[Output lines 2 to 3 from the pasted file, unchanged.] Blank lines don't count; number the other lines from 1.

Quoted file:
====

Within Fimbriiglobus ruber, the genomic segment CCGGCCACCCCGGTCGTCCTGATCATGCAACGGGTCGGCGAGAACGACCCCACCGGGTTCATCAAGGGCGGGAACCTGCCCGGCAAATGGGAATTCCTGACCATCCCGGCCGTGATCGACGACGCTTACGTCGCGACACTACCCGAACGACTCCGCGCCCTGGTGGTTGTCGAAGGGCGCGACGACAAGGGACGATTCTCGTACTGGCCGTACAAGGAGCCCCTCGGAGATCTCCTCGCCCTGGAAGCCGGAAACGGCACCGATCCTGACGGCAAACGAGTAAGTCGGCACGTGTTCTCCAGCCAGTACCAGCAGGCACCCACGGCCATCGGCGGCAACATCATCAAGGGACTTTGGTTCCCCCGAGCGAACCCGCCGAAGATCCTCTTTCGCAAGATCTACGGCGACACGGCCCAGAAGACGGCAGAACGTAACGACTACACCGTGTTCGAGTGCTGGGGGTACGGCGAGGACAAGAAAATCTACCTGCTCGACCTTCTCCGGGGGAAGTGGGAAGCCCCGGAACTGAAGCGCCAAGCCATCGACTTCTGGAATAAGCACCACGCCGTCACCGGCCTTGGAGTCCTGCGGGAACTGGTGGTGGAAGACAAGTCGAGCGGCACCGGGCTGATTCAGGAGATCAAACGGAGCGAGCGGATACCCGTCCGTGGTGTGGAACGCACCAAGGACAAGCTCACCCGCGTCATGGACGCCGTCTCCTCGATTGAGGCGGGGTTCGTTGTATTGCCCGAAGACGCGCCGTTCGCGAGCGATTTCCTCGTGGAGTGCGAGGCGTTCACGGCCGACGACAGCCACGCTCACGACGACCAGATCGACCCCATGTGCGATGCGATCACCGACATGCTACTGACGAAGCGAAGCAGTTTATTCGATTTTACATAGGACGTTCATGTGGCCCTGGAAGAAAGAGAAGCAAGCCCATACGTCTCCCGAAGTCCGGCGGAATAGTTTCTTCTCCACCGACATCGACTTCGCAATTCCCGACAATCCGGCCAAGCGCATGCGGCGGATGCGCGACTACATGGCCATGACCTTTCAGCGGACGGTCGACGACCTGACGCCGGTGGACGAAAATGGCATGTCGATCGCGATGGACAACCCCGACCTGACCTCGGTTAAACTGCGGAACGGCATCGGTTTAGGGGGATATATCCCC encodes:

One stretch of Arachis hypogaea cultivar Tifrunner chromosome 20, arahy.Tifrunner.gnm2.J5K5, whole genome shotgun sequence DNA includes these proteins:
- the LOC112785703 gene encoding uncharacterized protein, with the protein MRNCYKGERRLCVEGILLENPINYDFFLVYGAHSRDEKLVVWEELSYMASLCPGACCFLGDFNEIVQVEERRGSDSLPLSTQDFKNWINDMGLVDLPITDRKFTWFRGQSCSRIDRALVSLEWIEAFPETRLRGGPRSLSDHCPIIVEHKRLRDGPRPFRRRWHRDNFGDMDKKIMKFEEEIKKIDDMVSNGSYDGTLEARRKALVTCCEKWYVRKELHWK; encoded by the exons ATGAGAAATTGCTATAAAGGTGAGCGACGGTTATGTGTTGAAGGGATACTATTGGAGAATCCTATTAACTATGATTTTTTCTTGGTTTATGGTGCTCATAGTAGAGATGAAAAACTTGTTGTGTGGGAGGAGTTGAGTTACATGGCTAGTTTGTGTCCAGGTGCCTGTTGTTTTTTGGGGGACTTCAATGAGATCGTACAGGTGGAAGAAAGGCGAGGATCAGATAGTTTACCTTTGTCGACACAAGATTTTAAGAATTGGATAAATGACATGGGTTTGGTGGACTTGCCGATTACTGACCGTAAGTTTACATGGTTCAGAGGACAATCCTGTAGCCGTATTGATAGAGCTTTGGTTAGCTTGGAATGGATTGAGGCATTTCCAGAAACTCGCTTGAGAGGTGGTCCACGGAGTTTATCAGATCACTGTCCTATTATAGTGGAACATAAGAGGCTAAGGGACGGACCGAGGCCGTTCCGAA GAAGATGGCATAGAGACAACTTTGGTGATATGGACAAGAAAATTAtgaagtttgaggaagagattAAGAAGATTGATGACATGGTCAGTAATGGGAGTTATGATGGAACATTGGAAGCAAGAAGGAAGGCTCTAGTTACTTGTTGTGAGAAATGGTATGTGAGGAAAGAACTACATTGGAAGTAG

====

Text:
One stretch of Arachis hypogaea cultivar Tifrunner chromosome 20, arahy.Tifrunner.gnm2.J5K5, whole genome shotgun sequence DNA includes these proteins:
- the LOC112785703 gene encoding uncharacterized protein, with the protein MRNCYKGERRLCVEGILLENPINYDFFLVYGAHSRDEKLVVWEELSYMASLCPGACCFLGDFNEIVQVEERRGSDSLPLSTQDFKNWINDMGLVDLPITDRKFTWFRGQSCSRIDRALVSLEWIEAFPETRLRGGPRSLSDHCPIIVEHKRLRDGPRPFRRRWHRDNFGDMDKKIMKFEEEIKKIDDMVSNGSYDGTLEARRKALVTCCEKWYVRKELHWK; encoded by the exons ATGAGAAATTGCTATAAAGGTGAGCGACGGTTATGTGTTGAAGGGATACTATTGGAGAATCCTATTAACTATGATTTTTTCTTGGTTTATGGTGCTCATAGTAGAGATGAAAAACTTGTTGTGTGGGAGGAGTTGAGTTACATGGCTAGTTTGTGTCCAGGTGCCTGTTGTTTTTTGGGGGACTTCAATGAGATCGTACAGGTGGAAGAAAGGCGAGGATCAGATAGTTTACCTTTGTCGACACAAGATTTTAAGAATTGGATAAATGACATGGGTTTGGTGGACTTGCCGATTACTGACCGTAAGTTTACATGGTTCAGAGGACAATCCTGTAGCCGTATTGATAGAGCTTTGGTTAGCTTGGAATGGATTGAGGCATTTCCAGAAACTCGCTTGAGAGGTGGTCCACGGAGTTTATCAGATCACTGTCCTATTATAGTGGAACATAAGAGGCTAAGGGACGGACCGAGGCCGTTCCGAA GAAGATGGCATAGAGACAACTTTGGTGATATGGACAAGAAAATTAtgaagtttgaggaagagattAAGAAGATTGATGACATGGTCAGTAATGGGAGTTATGATGGAACATTGGAAGCAAGAAGGAAGGCTCTAGTTACTTGTTGTGAGAAATGGTATGTGAGGAAAGAACTACATTGGAAGTAG